Ode to a Strawberry


So very much can happen in one month’s time, especially in the whirlwind that is summer.  First, I must report, and with glee, that we found a house and will close on it next week.  I was anticipating some anxiety around such a purchase and decision, some worry and maybe apprehension, but none of that has come to fruition.  Gladly we are stoked, absolutely ready and rearing to go.  The house, a big green ogre of a place, one hundred and one years old, needs some love and tenderness and then a bit of a makeover.  Can’t wait to sink our teeth into all of that.  (Be certain I won’t have much time to write a post in August, but I will get back to you when I can.)

Now, let’s get back to the strawberry.  Yesterday, a really splendid Saturday, Nate, Riley, and I went to one of my favorite you-pick farms outside of the Cities, Natura Farms, and harvested buckets of absolutely delicious strawberries.  Well, Riley picked then ate, picked then ate, her bucket clean as a whistle when we were done.  Natura doesn’t spray their crops, but care for them in a sustainable way, and they are always kind and welcoming, and have acres and acres of glorious food.  We picnicked by a nearby lake and just listened to the sound of nothing for a while.  Life is, indeed, good.

As well, this last weekend I wandered the St. Paul Farmers Market early on a Sunday and found that I had an opportunity to speak to the Hmong growers in more depth than usual.  The market is made up of more Hmong farmers and their families than any other group, yet they and their produce still remain a mystery.  I sometimes snag some of their greens or herbs, politely thank them, and then take them home and insert them into something I’m making.  But I’ve been really curious lately about how they eat them.  The difficulty is the language barrier and therefore the itimidation factor.  But last weekend I decided to be a bit more brazen and after I bought a really beautiful bunch of rich-colored pink and purple greens from a Hmong vendor who didn’t speak a single word of English, I found a young Hmong woman and asked if she spoke English.  She did, quite well, as I’m sure is due to her age, and asked her about these unusual greens.  Surprisingly, she didn’t know what to do with them, but was so nice and curious herself, that she left her stall, pulled me half way through the market and told me her mom, who was working another stall, would know just what to do with them.  Turns out the greens I bought are a rare, very short-season crop, and that they are used in the same way we would use spinach.  I loved this little discovery and meeting these nice women, who I think were really pleased to answer my questions, and proud.  (By the way, I stir-fried these gorgeous greens and they were so fantastic, bitter and spicy, nearly like a watercress.)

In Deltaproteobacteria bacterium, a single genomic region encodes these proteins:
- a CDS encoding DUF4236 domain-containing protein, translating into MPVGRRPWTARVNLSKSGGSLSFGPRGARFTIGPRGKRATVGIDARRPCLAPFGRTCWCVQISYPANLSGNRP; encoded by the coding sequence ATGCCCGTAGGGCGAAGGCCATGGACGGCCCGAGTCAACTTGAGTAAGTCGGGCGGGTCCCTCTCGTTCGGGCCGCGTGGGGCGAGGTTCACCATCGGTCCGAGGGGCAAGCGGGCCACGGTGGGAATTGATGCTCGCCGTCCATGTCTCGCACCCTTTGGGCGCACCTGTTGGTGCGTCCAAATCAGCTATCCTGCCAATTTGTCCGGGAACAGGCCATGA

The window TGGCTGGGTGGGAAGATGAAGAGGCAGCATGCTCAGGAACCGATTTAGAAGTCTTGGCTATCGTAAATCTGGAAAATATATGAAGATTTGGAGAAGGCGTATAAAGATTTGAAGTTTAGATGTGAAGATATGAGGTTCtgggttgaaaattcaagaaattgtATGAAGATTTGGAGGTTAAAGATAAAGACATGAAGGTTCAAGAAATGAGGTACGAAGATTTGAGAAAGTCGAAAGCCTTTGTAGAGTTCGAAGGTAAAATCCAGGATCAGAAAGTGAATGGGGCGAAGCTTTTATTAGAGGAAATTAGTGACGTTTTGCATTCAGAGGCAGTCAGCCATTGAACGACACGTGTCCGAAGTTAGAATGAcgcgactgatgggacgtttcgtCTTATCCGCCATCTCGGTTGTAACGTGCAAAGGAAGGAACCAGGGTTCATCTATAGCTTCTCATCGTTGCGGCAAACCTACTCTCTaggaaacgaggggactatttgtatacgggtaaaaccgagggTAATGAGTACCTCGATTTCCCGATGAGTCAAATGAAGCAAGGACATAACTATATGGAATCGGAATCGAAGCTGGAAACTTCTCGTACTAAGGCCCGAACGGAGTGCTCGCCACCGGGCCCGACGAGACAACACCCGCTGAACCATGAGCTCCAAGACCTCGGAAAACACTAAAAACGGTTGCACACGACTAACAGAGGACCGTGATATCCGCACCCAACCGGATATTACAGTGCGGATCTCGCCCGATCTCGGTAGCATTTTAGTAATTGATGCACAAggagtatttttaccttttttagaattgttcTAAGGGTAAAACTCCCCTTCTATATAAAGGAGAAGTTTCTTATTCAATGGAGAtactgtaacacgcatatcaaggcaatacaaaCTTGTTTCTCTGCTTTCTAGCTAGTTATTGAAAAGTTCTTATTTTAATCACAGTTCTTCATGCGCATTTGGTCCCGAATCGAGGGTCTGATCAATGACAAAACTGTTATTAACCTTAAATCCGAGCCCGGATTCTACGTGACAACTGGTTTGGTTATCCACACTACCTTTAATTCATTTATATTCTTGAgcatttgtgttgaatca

I must put in a plug here too for my upcoming classes this late summer and fall.  With each class I have more and more fun and find that I just love teaching and talking about real food with people.  I’m always trying to come up with clever class ideas and I hope you’ll join me for some of these:

Digging in to the CSA Box at Mississippi Market Co-op in St. Paul (Selby store) on September 30th, Wednesday, from 6-8pm.

Seasonal Suppers at Mississippi Market Co-op in St. Paul (W. 7th store) on October 7th, Wednesday, from 6-8pm.

Favorites from the Ballymaloe at Cooks of Crocus Hill on November 14th, Saturday, from 5-8pm.

(Please visit those websites to get more details and register for classes.)

Finally, there’s another food that I must mention in my post today and that is the raspberry.  My good friend Liz, who lives in Madison, was telling me she has quite a bit of them on her hands and what to do now.  I mentioned that quick, unusual preserve recipe from the late southern cook Edna Lewis, found in The Splendid Table’s How to Eat Supper.  Highly recommended, it goes like this:

Edna Lewis’s Sugared Raspberries

2 cups (about 1 pound) fresh, unblemished raspberries; 2 cups sugar

1. Carefully pick over the berries, removing any leaves, foreign objects, or spoiled berries.  Put the berries in a mixing bowl, and pour the sugar over them.  Use two large forks or a potato masher to mash the sugar into the raspberries until they are liquefied and no trace of whole berries is left.  (A blender is not good for this, because it will pulverize some of the berry seeds, which should remain intact.)

2. Transfer the mashed berries to jars and refrigerate for atleast 2 days before using.  Stashed in the refrigerator, these berries are manna from heaven in January.  Eat them straight by the spoonful or on bread, cake, or ice cream.